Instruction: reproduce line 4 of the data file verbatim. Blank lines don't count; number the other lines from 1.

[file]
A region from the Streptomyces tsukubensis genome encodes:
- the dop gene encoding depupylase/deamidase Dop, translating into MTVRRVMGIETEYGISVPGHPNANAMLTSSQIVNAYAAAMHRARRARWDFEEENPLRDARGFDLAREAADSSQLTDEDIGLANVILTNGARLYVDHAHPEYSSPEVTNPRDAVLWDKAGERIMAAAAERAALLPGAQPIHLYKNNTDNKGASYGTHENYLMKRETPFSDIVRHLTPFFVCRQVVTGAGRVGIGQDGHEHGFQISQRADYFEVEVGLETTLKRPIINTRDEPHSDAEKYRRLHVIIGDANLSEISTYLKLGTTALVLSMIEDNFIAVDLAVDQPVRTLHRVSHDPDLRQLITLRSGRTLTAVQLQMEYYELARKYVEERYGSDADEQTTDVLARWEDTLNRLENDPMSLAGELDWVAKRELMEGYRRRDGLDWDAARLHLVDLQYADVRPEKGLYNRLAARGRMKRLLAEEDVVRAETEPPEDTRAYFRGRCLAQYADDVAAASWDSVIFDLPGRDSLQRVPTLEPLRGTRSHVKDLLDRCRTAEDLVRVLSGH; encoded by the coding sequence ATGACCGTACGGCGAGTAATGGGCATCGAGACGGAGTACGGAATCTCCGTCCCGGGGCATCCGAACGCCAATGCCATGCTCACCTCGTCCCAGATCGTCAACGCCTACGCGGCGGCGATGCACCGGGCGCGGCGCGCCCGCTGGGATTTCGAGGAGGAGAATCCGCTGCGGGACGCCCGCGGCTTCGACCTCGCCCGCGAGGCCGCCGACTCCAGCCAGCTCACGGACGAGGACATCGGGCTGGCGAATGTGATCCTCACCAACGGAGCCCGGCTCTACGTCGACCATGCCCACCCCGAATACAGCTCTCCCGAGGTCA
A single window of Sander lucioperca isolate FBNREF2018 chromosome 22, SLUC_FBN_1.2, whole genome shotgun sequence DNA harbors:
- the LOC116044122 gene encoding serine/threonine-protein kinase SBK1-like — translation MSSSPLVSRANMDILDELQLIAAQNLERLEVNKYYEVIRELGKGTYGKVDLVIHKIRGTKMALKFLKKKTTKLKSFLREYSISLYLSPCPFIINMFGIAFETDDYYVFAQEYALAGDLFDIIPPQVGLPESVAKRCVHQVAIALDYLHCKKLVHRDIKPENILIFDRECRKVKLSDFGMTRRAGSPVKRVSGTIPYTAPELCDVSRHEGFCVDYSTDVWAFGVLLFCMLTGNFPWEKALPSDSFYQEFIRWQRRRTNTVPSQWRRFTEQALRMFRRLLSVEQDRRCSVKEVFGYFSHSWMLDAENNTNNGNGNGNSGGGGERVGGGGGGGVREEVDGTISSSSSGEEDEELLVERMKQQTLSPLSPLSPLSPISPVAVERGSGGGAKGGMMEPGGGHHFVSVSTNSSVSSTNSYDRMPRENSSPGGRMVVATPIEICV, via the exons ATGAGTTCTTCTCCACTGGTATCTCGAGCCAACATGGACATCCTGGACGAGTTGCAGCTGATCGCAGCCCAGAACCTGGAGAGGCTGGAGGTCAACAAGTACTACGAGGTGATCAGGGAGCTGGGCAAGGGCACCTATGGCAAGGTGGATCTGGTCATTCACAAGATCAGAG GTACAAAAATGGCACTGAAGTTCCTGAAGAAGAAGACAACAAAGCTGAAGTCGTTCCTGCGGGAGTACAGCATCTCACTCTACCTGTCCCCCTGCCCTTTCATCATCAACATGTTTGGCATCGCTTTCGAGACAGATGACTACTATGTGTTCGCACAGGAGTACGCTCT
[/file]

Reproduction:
- the LOC116044122 gene encoding serine/threonine-protein kinase SBK1-like — translation MSSSPLVSRANMDILDELQLIAAQNLERLEVNKYYEVIRELGKGTYGKVDLVIHKIRGTKMALKFLKKKTTKLKSFLREYSISLYLSPCPFIINMFGIAFETDDYYVFAQEYALAGDLFDIIPPQVGLPESVAKRCVHQVAIALDYLHCKKLVHRDIKPENILIFDRECRKVKLSDFGMTRRAGSPVKRVSGTIPYTAPELCDVSRHEGFCVDYSTDVWAFGVLLFCMLTGNFPWEKALPSDSFYQEFIRWQRRRTNTVPSQWRRFTEQALRMFRRLLSVEQDRRCSVKEVFGYFSHSWMLDAENNTNNGNGNGNSGGGGERVGGGGGGGVREEVDGTISSSSSGEEDEELLVERMKQQTLSPLSPLSPLSPISPVAVERGSGGGAKGGMMEPGGGHHFVSVSTNSSVSSTNSYDRMPRENSSPGGRMVVATPIEICV, via the exons ATGAGTTCTTCTCCACTGGTATCTCGAGCCAACATGGACATCCTGGACGAGTTGCAGCTGATCGCAGCCCAGAACCTGGAGAGGCTGGAGGTCAACAAGTACTACGAGGTGATCAGGGAGCTGGGCAAGGGCACCTATGGCAAGGTGGATCTGGTCATTCACAAGATCAGAG GTACAAAAATGGCACTGAAGTTCCTGAAGAAGAAGACAACAAAGCTGAAGTCGTTCCTGCGGGAGTACAGCATCTCACTCTACCTGTCCCCCTGCCCTTTCATCATCAACATGTTTGGCATCGCTTTCGAGACAGATGACTACTATGTGTTCGCACAGGAGTACGCTCT